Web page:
‘The Blue Room’
Director: Mathieu Amalric
Stars: Mathieu Amalric, Stephanie Cleau
4 (out of 5) Globes
Mathieu Amalric is best known as an actor, and a peerlessly entertaining/talented one. Along with “The Diving Bell and the Butterfly,” he’s also in a committed director-star relationship with Arnaud Desplechin, as witness “Kings and Queen” and “A Christmas Tale,” and seems to be working his way through his favorite filmmakers. But before he acted, he was a filmmaker himself. In fact, he won the Best Director award at Cannes in 2010 for “On Tour.” His follow-up is nothing if not unique. It’s a slender film of a slender novel by oft-adapted French crime great Georges Simenon, but one that plays like if Alain Resnais did film noir. (It’s worth noting Amalric worked for Resnais twice.)
That abstract nature comes from the novel itself, which very, very gradually parcels out tiny fragments of its story. Amalric himself plays Julien, who’s introduced in the titular room, which mostly contains a spacious bed he shares with Esther (Stephanie Cleau). They go through the type of clothesless hangout session that comes from people madly in love. But from their body language and talk, we can tell they’re not married. (In real life, Cleau is Amalric’s girlfriend, and she helped him write this script.) And Amalric suddenly cuts to Julien being grilled police over a murder. But who’s murdered? And what’s the deal with his wife (Lea Drucker), to whom he keeps returning?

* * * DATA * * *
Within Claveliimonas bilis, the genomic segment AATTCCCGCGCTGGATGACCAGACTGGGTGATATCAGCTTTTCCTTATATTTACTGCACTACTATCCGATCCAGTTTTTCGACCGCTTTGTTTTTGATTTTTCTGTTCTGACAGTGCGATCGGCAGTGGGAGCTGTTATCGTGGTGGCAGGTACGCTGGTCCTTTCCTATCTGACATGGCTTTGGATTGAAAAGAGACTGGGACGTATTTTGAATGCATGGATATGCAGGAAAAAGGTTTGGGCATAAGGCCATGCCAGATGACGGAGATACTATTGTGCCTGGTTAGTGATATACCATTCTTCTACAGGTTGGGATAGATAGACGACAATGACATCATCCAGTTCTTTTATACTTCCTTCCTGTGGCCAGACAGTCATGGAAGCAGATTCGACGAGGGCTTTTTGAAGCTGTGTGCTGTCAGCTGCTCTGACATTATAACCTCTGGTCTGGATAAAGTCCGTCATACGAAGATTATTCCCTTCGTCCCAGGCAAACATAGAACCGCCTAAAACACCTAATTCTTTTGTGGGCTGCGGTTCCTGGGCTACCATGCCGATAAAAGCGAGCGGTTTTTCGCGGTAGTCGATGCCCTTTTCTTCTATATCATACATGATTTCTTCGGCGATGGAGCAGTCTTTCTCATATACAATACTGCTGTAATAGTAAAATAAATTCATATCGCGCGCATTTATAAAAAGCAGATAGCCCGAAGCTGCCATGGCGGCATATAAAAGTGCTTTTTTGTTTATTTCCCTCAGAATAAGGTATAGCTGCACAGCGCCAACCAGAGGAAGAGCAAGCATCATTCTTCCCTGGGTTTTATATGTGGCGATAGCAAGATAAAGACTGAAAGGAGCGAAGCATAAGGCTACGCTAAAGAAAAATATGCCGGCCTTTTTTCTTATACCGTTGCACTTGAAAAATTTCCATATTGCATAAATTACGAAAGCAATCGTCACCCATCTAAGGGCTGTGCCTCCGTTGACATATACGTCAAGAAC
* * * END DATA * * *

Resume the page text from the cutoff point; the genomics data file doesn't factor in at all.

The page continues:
One of many things that distinguishes this coolly assured effort is that it has no interest in having a center of gravity. We’re not sure which is present, what is real or simply faulty memory. Most of the film traps us not only in Julien’s brain but drags us in every direction his brain goes. Something makes him think of canoodling with Esther, and we’re back again, looking at the same, obsessed-upon image, showing the way images lodge themselves in the mind, dialed up whenever one wants it.
But “The Blue Room” is doing more than that. The crux of the film is showing the chasmic disparity between our inner thoughts and our actions — between the intangible and cold, hard factual. Julien is persistently grilled by police to explain his actions in falsifiable ways. Sometimes he can’t explain what he did that doesn’t sound incriminating. Other times the memory betrays him, showing that he’s lying. It’s a film about the mind as one of the world’s great mysteries, even to its user — capable of deception, self-deception and emotions we don’t know how to process.
If this sounds like a concept being worked out, then it really only feels that way in the final third, when Amalric makes the ballsy move to suddenly hop outside of Julien’s mind and observe the trial that will finally determine his fate. It’s not a by-the-books courtroom scene, but it feels less like another narrative experiment and more like a conclusion to a theorem, making it seem like a mere exercise. It’s not a mere exercise, as the sensuous, restless and sometimes very funny first hour (of an hour-and-15) attests.
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